Saturday, May 4, 2019

Sepia Saturday: Sisters

Sepia Saturday challenges bloggers to share family history through old photographs.

With apologies to my fellow Homo-Sepians, I am preparing for a big trip and will be gone for several weeks, so my participation in Sepia Saturday will be minimal at best. I just hope I remember to link my post!

This week’s Sepia Saturday prompt has me thinking about my 1st cousin twice removed, Sadie Byrnes. She was the only daughter of my great-grandmother’s sister Elizabeth Sheehan and her husband Patrick Byrnes.
Julia Walsh and Sadie Byrnes
My grandmother Julie Walsh (left)
and Sadie Byrnes (right)
In 1928, at the age of 21, Sadie entered the convent of St. Dominic in Blauvelt, New York. Her religious name was Sister Vincent Carmel. I often wonder what Sadie’s life was like as a child. What was it about her upbringing that fostered the passion for service and set her toward her chosen path?
The Convent St. Dominic in Blauvelt
photo from Twitter

Sadie may have been drawn to the Dominican Order because of its presence where she lived in Manhattan. In fact, it is likely the school she attended was operated by Dominican sisters. The Dominican Order of Preachers was originally a cloistered group living a life of contemplation and prayer. Eventually the sisters felt called to serve the poor. They are known for their work in hospitals, schools, and orphanages.

The convent at Blauvelt, which is about 25 miles from Manhattan, has a history of providing teachers in various parts of New York City, not just Manhattan, but also the Bronx and Yonkers. They even sent teachers to Florida, New Jersey, Rhode Island, and Illinois. Some taught the blind. Other Dominicans worked in hospitals, particularly with cancer patients. Still others served as house mothers in orphanages.

Sadie herself taught math and English in the parochial schools in the Bronx, Manhattan, and Yonkers. She served as principal and mother superior as well. Sadie was the principal at St. Catherine’s in Blauvelt when she made a visit to Virginia in 1969. She was in the company of at least two other Dominican sisters, but she made time to visit her cousins.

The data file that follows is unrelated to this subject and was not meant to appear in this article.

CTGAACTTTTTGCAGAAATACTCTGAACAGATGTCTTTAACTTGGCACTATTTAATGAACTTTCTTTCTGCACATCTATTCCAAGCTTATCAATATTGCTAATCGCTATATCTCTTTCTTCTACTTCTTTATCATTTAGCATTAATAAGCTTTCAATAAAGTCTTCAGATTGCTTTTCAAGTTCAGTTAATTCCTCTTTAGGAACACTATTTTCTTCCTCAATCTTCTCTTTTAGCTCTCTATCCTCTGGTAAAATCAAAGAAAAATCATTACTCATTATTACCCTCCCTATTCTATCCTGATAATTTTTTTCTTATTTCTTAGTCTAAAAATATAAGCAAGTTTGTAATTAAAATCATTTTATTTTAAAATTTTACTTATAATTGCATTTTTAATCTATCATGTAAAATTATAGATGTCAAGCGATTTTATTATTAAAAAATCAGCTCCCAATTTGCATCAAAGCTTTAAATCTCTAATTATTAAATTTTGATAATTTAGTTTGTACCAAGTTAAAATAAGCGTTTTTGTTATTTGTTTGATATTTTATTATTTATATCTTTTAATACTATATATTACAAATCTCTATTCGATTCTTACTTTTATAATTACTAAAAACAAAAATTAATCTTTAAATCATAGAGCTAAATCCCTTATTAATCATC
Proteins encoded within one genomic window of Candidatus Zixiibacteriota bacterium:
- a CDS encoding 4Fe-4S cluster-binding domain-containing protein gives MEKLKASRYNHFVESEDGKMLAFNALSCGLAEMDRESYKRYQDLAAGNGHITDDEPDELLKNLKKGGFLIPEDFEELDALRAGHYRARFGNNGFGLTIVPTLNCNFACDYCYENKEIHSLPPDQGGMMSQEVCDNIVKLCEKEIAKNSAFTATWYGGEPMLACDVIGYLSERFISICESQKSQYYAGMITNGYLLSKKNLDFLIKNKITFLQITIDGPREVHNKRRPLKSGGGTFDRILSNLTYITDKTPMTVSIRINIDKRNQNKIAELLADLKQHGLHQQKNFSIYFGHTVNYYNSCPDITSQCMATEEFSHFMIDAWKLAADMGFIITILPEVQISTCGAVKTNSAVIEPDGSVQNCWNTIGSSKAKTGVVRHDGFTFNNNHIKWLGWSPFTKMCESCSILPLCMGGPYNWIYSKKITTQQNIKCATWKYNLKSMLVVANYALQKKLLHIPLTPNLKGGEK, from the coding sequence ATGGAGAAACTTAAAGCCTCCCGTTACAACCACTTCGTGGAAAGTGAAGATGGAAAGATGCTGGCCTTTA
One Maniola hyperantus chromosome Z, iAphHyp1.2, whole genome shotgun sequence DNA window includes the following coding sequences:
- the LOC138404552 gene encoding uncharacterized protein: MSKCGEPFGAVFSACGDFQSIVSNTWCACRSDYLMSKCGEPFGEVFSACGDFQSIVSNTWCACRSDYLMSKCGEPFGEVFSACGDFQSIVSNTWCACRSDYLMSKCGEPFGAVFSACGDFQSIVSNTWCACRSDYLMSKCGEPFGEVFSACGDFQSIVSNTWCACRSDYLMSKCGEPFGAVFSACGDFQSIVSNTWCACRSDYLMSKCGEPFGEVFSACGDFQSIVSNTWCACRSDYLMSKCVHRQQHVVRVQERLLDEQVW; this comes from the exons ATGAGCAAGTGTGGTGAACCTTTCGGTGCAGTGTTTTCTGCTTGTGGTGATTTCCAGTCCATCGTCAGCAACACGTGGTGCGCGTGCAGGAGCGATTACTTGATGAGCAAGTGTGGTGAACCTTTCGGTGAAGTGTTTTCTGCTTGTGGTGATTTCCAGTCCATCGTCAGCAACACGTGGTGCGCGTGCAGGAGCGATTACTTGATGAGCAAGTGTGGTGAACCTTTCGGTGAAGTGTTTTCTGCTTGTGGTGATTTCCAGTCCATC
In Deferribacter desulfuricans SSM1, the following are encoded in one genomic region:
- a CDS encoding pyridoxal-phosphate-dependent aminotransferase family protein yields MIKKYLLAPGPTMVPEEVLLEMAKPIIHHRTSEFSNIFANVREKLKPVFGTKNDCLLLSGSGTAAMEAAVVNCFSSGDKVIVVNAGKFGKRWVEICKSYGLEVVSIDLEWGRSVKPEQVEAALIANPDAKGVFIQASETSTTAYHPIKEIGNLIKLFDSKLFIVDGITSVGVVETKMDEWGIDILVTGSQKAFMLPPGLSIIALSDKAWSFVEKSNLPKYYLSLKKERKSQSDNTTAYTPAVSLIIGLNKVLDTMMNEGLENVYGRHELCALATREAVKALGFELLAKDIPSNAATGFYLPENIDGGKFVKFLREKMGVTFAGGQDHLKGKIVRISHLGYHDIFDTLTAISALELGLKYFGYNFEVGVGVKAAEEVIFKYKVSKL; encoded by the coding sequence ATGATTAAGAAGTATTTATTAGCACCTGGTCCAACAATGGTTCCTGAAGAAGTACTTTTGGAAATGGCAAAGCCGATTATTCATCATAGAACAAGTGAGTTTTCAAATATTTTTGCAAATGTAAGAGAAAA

Sadie Byrnes 1969
Sr. Vincent Carmel
At the Governor's Palace in Williamsburg, Virginia
Two Dominican sisters and my grandaunt Helen Killeen Parker
Sadie must have taken this bad photo.

And look - St. Dominic at Blauvelt has a Twitter page. I wonder what Sadie would think of that.

As Hamlet said, “Get thee to a nunnery” and if not there, then to Sepia Saturday.

© 2019, Wendy Mathias. All rights reserved.


  1. How neat is that, you have a relative so connected to this week's prompt picture! Nuns on Twitter does bring a smile, but why not? :) Hope you have a wonderful trip!

  2. Wonderful that you have these photos :)

  3. Bravo to Sadie. Seems she made a significant impact. It's not an easy life, IMHO.

    Bon voyage!

  4. Well, you probably win the prize for best match. To echo Susan, I'm sure she made an impact on many lives.

  5. I find it really interesting to learn about the life choices people make at an early age. Committing to a life of religious service is quite a bit different from say a career in military service or medicine for example. With Catholic priests and nuns it's a decision to belong to a select community that requires a young person to have a very mature temperament.

  6. I may not be contributing to SS these days...but really enjoy reading what you are posting. Your cousin as a Catholic Sister sounds like she had a very good life helping others.

  7. What a great post - perfect for the prompt. Have a great trip!

  8. And I am wondering what Sadie would think about the nun run?

    From the twitter page: Online registration for the 2019 Nun Run/Walk 5K is closing soon. Make sure to sign up before it closes. We hope to see you on Saturday, May 18th!